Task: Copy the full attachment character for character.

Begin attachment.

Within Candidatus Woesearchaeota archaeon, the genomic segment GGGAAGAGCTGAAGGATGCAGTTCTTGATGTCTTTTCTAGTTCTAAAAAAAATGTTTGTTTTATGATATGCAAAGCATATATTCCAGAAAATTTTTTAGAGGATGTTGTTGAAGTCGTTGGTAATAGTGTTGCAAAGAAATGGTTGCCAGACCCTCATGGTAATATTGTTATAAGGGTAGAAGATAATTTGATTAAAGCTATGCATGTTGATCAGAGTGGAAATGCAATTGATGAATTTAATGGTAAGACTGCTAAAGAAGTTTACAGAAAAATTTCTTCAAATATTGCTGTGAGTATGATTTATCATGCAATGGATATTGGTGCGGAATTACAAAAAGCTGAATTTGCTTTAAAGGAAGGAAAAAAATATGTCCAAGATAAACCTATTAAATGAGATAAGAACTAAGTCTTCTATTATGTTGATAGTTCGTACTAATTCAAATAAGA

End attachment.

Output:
Within Candidatus Woesearchaeota archaeon, the genomic segment GGGAAGAGCTGAAGGATGCAGTTCTTGATGTCTTTTCTAGTTCTAAAAAAAATGTTTGTTTTATGATATGCAAAGCATATATTCCAGAAAATTTTTTAGAGGATGTTGTTGAAGTCGTTGGTAATAGTGTTGCAAAGAAATGGTTGCCAGACCCTCATGGTAATATTGTTATAAGGGTAGAAGATAATTTGATTAAAGCTATGCATGTTGATCAGAGTGGAAATGCAATTGATGAATTTAATGGTAAGACTGCTAAAGAAGTTTACAGAAAAATTTCTTCAAATATTGCTGTGAGTATGATTTATCATGCAATGGATATTGGTGCGGAATTACAAAAAGCTGAATTTGCTTTAAAGGAAGGAAAAAAATATGTCCAAGATAAACCTATTAAATGAGATAAGAACTAAGTCTTCTATTATGTTGATAGTTCGTACTAATTCAAATAAGA